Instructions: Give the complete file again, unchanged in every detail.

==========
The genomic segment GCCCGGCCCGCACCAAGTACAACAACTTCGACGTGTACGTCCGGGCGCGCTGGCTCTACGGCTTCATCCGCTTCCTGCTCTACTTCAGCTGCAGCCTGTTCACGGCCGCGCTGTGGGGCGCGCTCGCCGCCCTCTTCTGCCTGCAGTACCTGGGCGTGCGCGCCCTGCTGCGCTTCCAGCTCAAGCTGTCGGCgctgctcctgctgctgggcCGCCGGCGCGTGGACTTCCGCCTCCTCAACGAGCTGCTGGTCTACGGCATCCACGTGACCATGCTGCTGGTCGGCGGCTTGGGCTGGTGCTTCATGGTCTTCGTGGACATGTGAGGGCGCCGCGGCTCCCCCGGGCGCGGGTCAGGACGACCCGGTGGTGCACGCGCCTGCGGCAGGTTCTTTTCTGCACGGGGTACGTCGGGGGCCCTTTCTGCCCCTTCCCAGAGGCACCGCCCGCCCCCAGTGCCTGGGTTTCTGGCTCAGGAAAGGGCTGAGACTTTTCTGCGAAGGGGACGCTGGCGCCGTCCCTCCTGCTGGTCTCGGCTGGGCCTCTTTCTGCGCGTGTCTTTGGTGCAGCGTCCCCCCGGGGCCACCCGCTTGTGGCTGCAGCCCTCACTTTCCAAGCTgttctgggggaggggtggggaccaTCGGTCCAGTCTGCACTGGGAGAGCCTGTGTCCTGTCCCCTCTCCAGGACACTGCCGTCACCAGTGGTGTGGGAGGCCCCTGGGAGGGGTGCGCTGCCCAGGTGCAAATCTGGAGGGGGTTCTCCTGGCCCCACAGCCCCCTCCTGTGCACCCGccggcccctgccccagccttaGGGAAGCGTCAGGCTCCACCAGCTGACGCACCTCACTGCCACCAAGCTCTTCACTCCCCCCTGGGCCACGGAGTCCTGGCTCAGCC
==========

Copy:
The genomic segment GCCCGGCCCGCACCAAGTACAACAACTTCGACGTGTACGTCCGGGCGCGCTGGCTCTACGGCTTCATCCGCTTCCTGCTCTACTTCAGCTGCAGCCTGTTCACGGCCGCGCTGTGGGGCGCGCTCGCCGCCCTCTTCTGCCTGCAGTACCTGGGCGTGCGCGCCCTGCTGCGCTTCCAGCTCAAGCTGTCGGCgctgctcctgctgctgggcCGCCGGCGCGTGGACTTCCGCCTCCTCAACGAGCTGCTGGTCTACGGCATCCACGTGACCATGCTGCTGGTCGGCGGCTTGGGCTGGTGCTTCATGGTCTTCGTGGACATGTGAGGGCGCCGCGGCTCCCCCGGGCGCGGGTCAGGACGACCCGGTGGTGCACGCGCCTGCGGCAGGTTCTTTTCTGCACGGGGTACGTCGGGGGCCCTTTCTGCCCCTTCCCAGAGGCACCGCCCGCCCCCAGTGCCTGGGTTTCTGGCTCAGGAAAGGGCTGAGACTTTTCTGCGAAGGGGACGCTGGCGCCGTCCCTCCTGCTGGTCTCGGCTGGGCCTCTTTCTGCGCGTGTCTTTGGTGCAGCGTCCCCCCGGGGCCACCCGCTTGTGGCTGCAGCCCTCACTTTCCAAGCTgttctgggggaggggtggggaccaTCGGTCCAGTCTGCACTGGGAGAGCCTGTGTCCTGTCCCCTCTCCAGGACACTGCCGTCACCAGTGGTGTGGGAGGCCCCTGGGAGGGGTGCGCTGCCCAGGTGCAAATCTGGAGGGGGTTCTCCTGGCCCCACAGCCCCCTCCTGTGCACCCGccggcccctgccccagccttaGGGAAGCGTCAGGCTCCACCAGCTGACGCACCTCACTGCCACCAAGCTCTTCACTCCCCCCTGGGCCACGGAGTCCTGGCTCAGCC